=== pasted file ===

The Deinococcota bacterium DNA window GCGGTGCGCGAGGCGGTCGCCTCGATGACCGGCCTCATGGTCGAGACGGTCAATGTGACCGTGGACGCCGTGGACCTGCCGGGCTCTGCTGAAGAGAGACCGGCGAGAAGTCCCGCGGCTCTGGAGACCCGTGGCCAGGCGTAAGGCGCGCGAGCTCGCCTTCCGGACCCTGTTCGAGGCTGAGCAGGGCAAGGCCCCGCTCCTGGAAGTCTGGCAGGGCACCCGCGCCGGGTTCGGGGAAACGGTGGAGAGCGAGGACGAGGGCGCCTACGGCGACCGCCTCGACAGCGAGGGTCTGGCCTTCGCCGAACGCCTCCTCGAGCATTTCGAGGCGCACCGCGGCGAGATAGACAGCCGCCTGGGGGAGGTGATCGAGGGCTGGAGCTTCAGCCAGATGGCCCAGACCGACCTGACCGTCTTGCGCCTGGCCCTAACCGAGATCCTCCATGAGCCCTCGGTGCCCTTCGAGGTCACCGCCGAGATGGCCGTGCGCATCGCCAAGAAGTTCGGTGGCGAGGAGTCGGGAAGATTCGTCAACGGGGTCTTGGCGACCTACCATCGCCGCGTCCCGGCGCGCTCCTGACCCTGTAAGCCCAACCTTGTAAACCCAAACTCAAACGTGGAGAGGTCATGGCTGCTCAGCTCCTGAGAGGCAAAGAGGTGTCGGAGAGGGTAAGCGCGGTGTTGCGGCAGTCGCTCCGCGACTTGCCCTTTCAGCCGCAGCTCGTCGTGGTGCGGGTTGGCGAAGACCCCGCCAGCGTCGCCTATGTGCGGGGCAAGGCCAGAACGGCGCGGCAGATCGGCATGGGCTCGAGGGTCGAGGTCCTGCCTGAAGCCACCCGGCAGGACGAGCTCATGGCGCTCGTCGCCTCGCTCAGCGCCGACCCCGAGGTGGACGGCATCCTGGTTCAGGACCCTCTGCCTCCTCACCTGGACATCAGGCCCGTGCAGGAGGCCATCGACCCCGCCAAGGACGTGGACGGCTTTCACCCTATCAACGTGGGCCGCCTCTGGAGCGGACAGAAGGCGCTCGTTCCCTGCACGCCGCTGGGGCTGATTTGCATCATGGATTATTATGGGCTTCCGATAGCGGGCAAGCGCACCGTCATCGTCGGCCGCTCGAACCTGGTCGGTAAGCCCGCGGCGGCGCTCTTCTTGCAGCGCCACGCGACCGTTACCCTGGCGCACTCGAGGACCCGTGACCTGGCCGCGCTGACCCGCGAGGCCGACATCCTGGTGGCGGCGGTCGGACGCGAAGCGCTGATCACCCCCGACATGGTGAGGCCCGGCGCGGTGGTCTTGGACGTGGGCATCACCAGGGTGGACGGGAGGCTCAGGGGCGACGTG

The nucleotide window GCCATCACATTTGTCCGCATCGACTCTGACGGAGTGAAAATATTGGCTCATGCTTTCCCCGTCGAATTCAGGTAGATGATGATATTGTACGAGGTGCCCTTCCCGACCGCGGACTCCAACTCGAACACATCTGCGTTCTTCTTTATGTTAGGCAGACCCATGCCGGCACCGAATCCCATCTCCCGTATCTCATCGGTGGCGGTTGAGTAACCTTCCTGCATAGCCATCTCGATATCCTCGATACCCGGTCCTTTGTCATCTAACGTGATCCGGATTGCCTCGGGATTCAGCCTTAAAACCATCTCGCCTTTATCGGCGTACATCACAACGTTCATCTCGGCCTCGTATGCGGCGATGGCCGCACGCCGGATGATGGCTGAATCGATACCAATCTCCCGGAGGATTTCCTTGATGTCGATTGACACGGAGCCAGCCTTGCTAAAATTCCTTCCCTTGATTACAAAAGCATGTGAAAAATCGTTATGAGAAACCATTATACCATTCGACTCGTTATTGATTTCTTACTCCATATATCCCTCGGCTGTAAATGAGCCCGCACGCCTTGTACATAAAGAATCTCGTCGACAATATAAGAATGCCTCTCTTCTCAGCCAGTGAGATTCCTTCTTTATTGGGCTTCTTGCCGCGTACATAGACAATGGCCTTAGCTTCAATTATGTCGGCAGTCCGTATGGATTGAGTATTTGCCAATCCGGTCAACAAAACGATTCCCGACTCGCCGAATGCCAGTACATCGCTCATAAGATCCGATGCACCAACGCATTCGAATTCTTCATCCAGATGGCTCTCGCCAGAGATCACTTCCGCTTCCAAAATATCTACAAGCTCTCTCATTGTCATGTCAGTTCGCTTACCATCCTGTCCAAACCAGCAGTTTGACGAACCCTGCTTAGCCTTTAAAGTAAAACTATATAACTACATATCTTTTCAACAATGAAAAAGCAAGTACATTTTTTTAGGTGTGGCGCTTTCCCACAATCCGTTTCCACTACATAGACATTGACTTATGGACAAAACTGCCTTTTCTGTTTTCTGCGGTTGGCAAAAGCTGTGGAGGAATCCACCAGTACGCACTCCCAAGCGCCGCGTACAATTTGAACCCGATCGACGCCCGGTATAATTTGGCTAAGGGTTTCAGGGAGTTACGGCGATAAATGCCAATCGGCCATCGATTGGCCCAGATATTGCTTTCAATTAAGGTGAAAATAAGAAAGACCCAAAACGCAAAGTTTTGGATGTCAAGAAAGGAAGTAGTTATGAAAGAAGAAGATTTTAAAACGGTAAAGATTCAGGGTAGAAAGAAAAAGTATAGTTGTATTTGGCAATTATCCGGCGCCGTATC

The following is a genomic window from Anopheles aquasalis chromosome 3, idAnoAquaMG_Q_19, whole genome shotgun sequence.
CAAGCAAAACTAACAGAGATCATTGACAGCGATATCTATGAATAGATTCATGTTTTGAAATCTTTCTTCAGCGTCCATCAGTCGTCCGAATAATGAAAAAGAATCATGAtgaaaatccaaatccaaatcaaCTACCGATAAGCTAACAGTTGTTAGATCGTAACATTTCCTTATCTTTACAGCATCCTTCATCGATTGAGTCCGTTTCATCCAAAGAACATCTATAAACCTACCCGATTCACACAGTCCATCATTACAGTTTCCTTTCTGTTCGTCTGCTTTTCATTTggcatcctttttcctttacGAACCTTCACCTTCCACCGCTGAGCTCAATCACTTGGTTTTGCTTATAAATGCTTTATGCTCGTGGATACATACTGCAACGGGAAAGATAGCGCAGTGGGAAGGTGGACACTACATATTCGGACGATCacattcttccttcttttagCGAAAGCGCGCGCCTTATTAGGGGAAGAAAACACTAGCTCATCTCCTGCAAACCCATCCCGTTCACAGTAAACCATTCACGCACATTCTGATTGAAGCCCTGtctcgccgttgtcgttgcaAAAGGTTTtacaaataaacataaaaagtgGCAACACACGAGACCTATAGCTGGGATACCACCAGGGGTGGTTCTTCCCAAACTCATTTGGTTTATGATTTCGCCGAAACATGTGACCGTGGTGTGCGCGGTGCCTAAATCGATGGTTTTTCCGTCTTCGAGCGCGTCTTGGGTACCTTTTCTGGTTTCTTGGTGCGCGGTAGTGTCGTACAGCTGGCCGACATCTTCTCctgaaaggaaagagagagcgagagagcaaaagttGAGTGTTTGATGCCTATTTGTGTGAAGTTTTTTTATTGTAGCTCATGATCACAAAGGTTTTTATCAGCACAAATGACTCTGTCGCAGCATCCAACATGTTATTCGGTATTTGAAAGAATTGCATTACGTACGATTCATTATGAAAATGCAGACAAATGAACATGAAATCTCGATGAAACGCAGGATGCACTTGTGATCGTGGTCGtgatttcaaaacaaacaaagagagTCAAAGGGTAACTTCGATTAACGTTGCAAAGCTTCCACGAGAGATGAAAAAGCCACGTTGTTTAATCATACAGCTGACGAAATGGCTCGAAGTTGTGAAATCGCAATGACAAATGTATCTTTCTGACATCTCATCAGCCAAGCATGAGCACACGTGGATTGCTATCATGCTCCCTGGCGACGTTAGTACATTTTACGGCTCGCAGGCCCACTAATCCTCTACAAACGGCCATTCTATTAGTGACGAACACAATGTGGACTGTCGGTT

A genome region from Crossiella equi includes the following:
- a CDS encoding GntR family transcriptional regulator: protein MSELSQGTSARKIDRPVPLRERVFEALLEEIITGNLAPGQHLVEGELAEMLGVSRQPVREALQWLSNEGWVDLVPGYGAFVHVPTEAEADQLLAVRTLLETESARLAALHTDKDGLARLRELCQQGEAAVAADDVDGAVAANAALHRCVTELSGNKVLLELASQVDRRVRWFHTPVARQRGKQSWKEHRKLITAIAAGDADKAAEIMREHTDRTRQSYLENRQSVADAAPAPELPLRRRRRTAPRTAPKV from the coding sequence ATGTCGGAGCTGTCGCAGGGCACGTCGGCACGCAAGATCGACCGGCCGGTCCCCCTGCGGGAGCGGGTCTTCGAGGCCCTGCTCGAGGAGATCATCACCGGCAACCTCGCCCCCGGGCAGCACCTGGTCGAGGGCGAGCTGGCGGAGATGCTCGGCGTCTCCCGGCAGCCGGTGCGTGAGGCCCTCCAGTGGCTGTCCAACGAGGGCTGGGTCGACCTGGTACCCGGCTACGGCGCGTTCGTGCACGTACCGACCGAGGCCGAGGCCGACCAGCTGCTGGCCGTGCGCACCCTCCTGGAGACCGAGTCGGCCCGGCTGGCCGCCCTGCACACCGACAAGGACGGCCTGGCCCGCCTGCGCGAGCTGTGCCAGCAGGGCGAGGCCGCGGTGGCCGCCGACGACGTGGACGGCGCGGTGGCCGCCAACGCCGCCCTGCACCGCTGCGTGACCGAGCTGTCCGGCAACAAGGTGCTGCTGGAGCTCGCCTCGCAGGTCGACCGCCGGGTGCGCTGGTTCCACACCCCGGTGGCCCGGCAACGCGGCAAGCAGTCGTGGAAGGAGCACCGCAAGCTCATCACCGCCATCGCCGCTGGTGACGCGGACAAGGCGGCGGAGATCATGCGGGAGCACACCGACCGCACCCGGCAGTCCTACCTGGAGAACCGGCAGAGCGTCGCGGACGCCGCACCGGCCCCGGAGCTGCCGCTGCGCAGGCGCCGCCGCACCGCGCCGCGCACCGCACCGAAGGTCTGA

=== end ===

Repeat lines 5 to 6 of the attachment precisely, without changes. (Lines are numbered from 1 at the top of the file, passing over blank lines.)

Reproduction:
A genome region from Crossiella equi includes the following:
- a CDS encoding GntR family transcriptional regulator: protein MSELSQGTSARKIDRPVPLRERVFEALLEEIITGNLAPGQHLVEGELAEMLGVSRQPVREALQWLSNEGWVDLVPGYGAFVHVPTEAEADQLLAVRTLLETESARLAALHTDKDGLARLRELCQQGEAAVAADDVDGAVAANAALHRCVTELSGNKVLLELASQVDRRVRWFHTPVARQRGKQSWKEHRKLITAIAAGDADKAAEIMREHTDRTRQSYLENRQSVADAAPAPELPLRRRRRTAPRTAPKV from the coding sequence ATGTCGGAGCTGTCGCAGGGCACGTCGGCACGCAAGATCGACCGGCCGGTCCCCCTGCGGGAGCGGGTCTTCGAGGCCCTGCTCGAGGAGATCATCACCGGCAACCTCGCCCCCGGGCAGCACCTGGTCGAGGGCGAGCTGGCGGAGATGCTCGGCGTCTCCCGGCAGCCGGTGCGTGAGGCCCTCCAGTGGCTGTCCAACGAGGGCTGGGTCGACCTGGTACCCGGCTACGGCGCGTTCGTGCACGTACCGACCGAGGCCGAGGCCGACCAGCTGCTGGCCGTGCGCACCCTCCTGGAGACCGAGTCGGCCCGGCTGGCCGCCCTGCACACCGACAAGGACGGCCTGGCCCGCCTGCGCGAGCTGTGCCAGCAGGGCGAGGCCGCGGTGGCCGCCGACGACGTGGACGGCGCGGTGGCCGCCAACGCCGCCCTGCACCGCTGCGTGACCGAGCTGTCCGGCAACAAGGTGCTGCTGGAGCTCGCCTCGCAGGTCGACCGCCGGGTGCGCTGGTTCCACACCCCGGTGGCCCGGCAACGCGGCAAGCAGTCGTGGAAGGAGCACCGCAAGCTCATCACCGCCATCGCCGCTGGTGACGCGGACAAGGCGGCGGAGATCATGCGGGAGCACACCGACCGCACCCGGCAGTCCTACCTGGAGAACCGGCAGAGCGTCGCGGACGCCGCACCGGCCCCGGAGCTGCCGCTGCGCAGGCGCCGCCGCACCGCGCCGCGCACCGCACCGAAGGTCTGA